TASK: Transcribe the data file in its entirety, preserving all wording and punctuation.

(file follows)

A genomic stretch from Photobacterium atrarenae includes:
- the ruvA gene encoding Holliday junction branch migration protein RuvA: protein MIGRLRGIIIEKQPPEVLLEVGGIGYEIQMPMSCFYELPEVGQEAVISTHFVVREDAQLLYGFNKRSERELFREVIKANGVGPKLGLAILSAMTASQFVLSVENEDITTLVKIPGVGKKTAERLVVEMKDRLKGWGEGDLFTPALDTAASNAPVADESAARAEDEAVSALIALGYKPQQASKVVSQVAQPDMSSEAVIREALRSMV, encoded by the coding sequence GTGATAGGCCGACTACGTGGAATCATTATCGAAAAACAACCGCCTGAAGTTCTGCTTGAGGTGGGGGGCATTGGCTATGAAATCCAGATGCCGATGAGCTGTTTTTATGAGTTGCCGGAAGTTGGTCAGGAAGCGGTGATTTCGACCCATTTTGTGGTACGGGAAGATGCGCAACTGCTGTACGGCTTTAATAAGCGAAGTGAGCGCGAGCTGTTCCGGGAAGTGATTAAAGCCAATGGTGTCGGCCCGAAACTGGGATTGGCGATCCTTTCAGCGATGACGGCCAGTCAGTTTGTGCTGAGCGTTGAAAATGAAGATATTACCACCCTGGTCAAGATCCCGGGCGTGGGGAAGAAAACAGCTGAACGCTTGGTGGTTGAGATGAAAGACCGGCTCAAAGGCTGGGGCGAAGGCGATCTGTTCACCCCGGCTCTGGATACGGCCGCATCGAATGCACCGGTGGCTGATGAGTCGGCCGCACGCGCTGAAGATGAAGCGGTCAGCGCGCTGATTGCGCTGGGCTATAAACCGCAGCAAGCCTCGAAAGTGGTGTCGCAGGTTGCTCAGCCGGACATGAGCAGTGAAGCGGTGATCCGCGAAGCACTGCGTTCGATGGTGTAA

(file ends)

A genomic stretch from Photobacterium atrarenae includes:
- the ruvA gene encoding Holliday junction branch migration protein RuvA: protein MIGRLRGIIIEKQPPEVLLEVGGIGYEIQMPMSCFYELPEVGQEAVISTHFVVREDAQLLYGFNKRSERELFREVIKANGVGPKLGLAILSAMTASQFVLSVENEDITTLVKIPGVGKKTAERLVVEMKDRLKGWGEGDLFTPALDTAASNAPVADESAARAEDEAVSALIALGYKPQQASKVVSQVAQPDMSSEAVIREALRSMV, encoded by the coding sequence GTGATAGGCCGACTACGTGGAATCATTATCGAAAAACAACCGCCTGAAGTTCTGCTTGAGGTGGGGGGCATTGGCTATGAAATCCAGATGCCGATGAGCTGTTTTTATGAGTTGCCGGAAGTTGGTCAGGAAGCGGTGATTTCGACCCATTTTGTGGTACGGGAAGATGCGCAACTGCTGTACGGCTTTAATAAGCGAAGTGAGCGCGAGCTGTTCCGGGAAGTGATTAAAGCCAATGGTGTCGGCCCGAAACTGGGATTGGCGATCCTTTCAGCGATGACGGCCAGTCAGTTTGTGCTGAGCGTTGAAAATGAAGATATTACCACCCTGGTCAAGATCCCGGGCGTGGGGAAGAAAACAGCTGAACGCTTGGTGGTTGAGATGAAAGACCGGCTCAAAGGCTGGGGCGAAGGCGATCTGTTCACCCCGGCTCTGGATACGGCCGCATCGAATGCACCGGTGGCTGATGAGTCGGCCGCACGCGCTGAAGATGAAGCGGTCAGCGCGCTGATTGCGCTGGGCTATAAACCGCAGCAAGCCTCGAAAGTGGTGTCGCAGGTTGCTCAGCCGGACATGAGCAGTGAAGCGGTGATCCGCGAAGCACTGCGTTCGATGGTGTAA